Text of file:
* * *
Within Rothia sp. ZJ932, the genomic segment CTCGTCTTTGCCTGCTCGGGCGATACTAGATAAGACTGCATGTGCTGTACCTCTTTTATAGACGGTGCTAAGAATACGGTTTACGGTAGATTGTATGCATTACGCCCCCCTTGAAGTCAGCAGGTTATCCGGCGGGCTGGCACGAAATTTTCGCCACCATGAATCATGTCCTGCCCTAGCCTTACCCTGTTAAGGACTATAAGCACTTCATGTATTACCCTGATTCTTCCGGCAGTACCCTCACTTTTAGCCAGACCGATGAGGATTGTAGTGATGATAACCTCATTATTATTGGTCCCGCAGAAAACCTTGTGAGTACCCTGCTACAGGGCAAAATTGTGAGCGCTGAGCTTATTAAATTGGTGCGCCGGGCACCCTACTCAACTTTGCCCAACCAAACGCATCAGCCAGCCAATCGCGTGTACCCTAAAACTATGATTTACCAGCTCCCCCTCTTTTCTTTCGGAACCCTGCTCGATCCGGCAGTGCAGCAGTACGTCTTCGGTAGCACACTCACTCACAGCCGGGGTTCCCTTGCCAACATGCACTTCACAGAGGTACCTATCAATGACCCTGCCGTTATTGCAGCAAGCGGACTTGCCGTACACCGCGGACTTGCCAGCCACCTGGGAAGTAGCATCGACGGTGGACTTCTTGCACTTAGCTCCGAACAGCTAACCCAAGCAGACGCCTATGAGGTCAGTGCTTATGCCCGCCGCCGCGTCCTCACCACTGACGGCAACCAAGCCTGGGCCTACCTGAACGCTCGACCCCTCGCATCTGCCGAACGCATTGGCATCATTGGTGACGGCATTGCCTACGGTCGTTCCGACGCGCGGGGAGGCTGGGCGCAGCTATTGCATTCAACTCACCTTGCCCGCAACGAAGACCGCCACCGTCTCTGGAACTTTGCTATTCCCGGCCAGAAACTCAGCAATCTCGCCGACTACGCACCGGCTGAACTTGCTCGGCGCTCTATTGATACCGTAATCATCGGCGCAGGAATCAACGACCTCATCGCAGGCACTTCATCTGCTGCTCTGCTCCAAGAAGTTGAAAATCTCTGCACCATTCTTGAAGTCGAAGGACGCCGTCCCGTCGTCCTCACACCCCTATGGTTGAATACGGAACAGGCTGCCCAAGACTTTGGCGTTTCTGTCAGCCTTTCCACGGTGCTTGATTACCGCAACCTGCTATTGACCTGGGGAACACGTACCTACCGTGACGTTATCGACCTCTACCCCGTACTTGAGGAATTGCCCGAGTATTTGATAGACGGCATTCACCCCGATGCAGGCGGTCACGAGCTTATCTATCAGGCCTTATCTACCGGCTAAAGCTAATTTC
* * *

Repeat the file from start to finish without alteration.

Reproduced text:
Within Rothia sp. ZJ932, the genomic segment CTCGTCTTTGCCTGCTCGGGCGATACTAGATAAGACTGCATGTGCTGTACCTCTTTTATAGACGGTGCTAAGAATACGGTTTACGGTAGATTGTATGCATTACGCCCCCCTTGAAGTCAGCAGGTTATCCGGCGGGCTGGCACGAAATTTTCGCCACCATGAATCATGTCCTGCCCTAGCCTTACCCTGTTAAGGACTATAAGCACTTCATGTATTACCCTGATTCTTCCGGCAGTACCCTCACTTTTAGCCAGACCGATGAGGATTGTAGTGATGATAACCTCATTATTATTGGTCCCGCAGAAAACCTTGTGAGTACCCTGCTACAGGGCAAAATTGTGAGCGCTGAGCTTATTAAATTGGTGCGCCGGGCACCCTACTCAACTTTGCCCAACCAAACGCATCAGCCAGCCAATCGCGTGTACCCTAAAACTATGATTTACCAGCTCCCCCTCTTTTCTTTCGGAACCCTGCTCGATCCGGCAGTGCAGCAGTACGTCTTCGGTAGCACACTCACTCACAGCCGGGGTTCCCTTGCCAACATGCACTTCACAGAGGTACCTATCAATGACCCTGCCGTTATTGCAGCAAGCGGACTTGCCGTACACCGCGGACTTGCCAGCCACCTGGGAAGTAGCATCGACGGTGGACTTCTTGCACTTAGCTCCGAACAGCTAACCCAAGCAGACGCCTATGAGGTCAGTGCTTATGCCCGCCGCCGCGTCCTCACCACTGACGGCAACCAAGCCTGGGCCTACCTGAACGCTCGACCCCTCGCATCTGCCGAACGCATTGGCATCATTGGTGACGGCATTGCCTACGGTCGTTCCGACGCGCGGGGAGGCTGGGCGCAGCTATTGCATTCAACTCACCTTGCCCGCAACGAAGACCGCCACCGTCTCTGGAACTTTGCTATTCCCGGCCAGAAACTCAGCAATCTCGCCGACTACGCACCGGCTGAACTTGCTCGGCGCTCTATTGATACCGTAATCATCGGCGCAGGAATCAACGACCTCATCGCAGGCACTTCATCTGCTGCTCTGCTCCAAGAAGTTGAAAATCTCTGCACCATTCTTGAAGTCGAAGGACGCCGTCCCGTCGTCCTCACACCCCTATGGTTGAATACGGAACAGGCTGCCCAAGACTTTGGCGTTTCTGTCAGCCTTTCCACGGTGCTTGATTACCGCAACCTGCTATTGACCTGGGGAACACGTACCTACCGTGACGTTATCGACCTCTACCCCGTACTTGAGGAATTGCCCGAGTATTTGATAGACGGCATTCACCCCGATGCAGGCGGTCACGAGCTTATCTATCAGGCCTTATCTACCGGCTAAAGCTAATTTC